When Radio was King

I was a child when radio was in its heyday, when radio provided the full range of entertainment and informational programming that television does today. There were, of course, news, talk shows and recorded music that comprise the radio world today. But there were also concerts, opera, sporting events, drama and comedy, – even soap operas – and almost always live.

In addition to local broadcasting there were national networks similar to the national TV networks today – some are the very same organizations. There were quite a few radio stations, all in major metropolitan areas, each with exclusive rights to a specific frequency on the AM dial, and authorized to broadcast at great power, some as much as 500,000 watts. Because of their powerful signals and the lack of any interference at their frequencies they could be heard at great distances. I can recall listening regularly to stations from Boston, New York, Pittsburgh, Atlanta, Buffalo, Chicago and St. Louis, and others, at my home in Rochester, New York. Our local newspapers even provided schedules of significant out of town programming.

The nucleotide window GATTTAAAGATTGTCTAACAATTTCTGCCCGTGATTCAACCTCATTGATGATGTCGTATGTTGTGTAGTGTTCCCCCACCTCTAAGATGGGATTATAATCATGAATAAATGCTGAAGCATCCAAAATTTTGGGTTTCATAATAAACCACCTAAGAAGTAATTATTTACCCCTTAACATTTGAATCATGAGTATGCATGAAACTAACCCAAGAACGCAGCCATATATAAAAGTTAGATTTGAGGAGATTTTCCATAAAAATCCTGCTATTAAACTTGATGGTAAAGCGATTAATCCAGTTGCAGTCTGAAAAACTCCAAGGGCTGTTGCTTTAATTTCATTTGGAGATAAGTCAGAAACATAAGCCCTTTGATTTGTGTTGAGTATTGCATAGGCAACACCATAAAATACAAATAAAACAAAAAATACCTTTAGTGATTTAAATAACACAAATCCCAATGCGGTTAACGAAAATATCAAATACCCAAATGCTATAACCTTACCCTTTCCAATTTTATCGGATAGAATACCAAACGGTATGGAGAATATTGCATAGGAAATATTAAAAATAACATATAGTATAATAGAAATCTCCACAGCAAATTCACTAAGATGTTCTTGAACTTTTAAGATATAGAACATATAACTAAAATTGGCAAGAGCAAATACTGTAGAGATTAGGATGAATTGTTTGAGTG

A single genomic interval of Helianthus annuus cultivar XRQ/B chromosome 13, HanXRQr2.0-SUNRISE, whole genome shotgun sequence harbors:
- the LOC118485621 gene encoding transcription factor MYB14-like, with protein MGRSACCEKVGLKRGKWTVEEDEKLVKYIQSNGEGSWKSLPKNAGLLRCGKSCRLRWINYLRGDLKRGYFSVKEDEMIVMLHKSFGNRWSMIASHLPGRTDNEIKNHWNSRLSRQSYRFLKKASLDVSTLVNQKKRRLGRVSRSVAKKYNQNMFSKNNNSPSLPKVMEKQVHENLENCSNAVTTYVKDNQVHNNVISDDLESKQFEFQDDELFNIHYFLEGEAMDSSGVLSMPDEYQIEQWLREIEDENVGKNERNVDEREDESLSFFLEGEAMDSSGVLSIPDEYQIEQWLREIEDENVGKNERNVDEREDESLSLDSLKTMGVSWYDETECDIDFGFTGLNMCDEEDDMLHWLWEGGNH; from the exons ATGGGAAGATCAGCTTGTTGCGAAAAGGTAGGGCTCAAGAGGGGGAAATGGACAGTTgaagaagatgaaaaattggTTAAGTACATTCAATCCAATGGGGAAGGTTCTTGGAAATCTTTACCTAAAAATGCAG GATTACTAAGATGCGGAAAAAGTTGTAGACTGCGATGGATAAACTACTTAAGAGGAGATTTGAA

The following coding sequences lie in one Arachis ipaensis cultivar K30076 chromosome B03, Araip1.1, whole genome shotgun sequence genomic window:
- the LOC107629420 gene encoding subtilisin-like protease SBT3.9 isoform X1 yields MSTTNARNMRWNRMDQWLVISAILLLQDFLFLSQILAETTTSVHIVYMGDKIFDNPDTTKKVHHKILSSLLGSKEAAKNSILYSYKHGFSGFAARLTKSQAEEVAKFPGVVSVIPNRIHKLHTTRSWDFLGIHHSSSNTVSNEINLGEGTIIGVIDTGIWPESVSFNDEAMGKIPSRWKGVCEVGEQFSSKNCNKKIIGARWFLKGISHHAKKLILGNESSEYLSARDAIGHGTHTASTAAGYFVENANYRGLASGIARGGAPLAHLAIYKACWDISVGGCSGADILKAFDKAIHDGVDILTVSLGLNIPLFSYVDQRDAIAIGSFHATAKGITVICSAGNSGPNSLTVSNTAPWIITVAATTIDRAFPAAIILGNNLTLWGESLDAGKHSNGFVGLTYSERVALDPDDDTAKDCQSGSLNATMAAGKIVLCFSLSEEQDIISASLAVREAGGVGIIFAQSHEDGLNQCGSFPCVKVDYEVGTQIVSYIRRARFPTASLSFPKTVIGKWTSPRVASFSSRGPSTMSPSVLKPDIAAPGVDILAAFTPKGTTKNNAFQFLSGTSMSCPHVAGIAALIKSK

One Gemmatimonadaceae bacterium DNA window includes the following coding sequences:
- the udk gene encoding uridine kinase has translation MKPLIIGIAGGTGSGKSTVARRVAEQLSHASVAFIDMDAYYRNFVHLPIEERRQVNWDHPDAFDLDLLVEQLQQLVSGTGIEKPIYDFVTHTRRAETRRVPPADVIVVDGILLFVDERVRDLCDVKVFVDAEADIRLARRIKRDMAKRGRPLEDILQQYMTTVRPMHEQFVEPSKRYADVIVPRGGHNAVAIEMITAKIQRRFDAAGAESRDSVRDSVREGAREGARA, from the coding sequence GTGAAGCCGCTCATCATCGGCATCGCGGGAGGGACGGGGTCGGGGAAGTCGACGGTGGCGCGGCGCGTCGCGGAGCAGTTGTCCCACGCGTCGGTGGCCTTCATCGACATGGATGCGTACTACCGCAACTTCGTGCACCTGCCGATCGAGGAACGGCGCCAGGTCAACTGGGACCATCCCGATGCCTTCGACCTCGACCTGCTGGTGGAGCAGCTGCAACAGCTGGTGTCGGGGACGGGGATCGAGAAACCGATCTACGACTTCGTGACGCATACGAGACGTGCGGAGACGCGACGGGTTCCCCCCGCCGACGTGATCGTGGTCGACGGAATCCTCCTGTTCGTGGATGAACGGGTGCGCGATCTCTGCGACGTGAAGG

Of course, television came along and rapidly took over as the dominant media. Radio’s glory days were over. Ironically, there are probably many more radio stations today, and a larger listening audience – but radio is now largely limited to music, news and talk.

As much as I enjoy my hundreds of channels from satellite television on my large screen HDTV I sometimes miss those days when I didn’t have to have to be physically confined, my eyes glued on a screen. With radio you could move about and be occupied with other activities and not miss a thing. I miss being able to use my imagination, making up in my own mind what people looked like, and visualizing the ongoing action and scenery – much like reading a book. Television has robbed us of that. What you see is what it is. Often it is disappointing.


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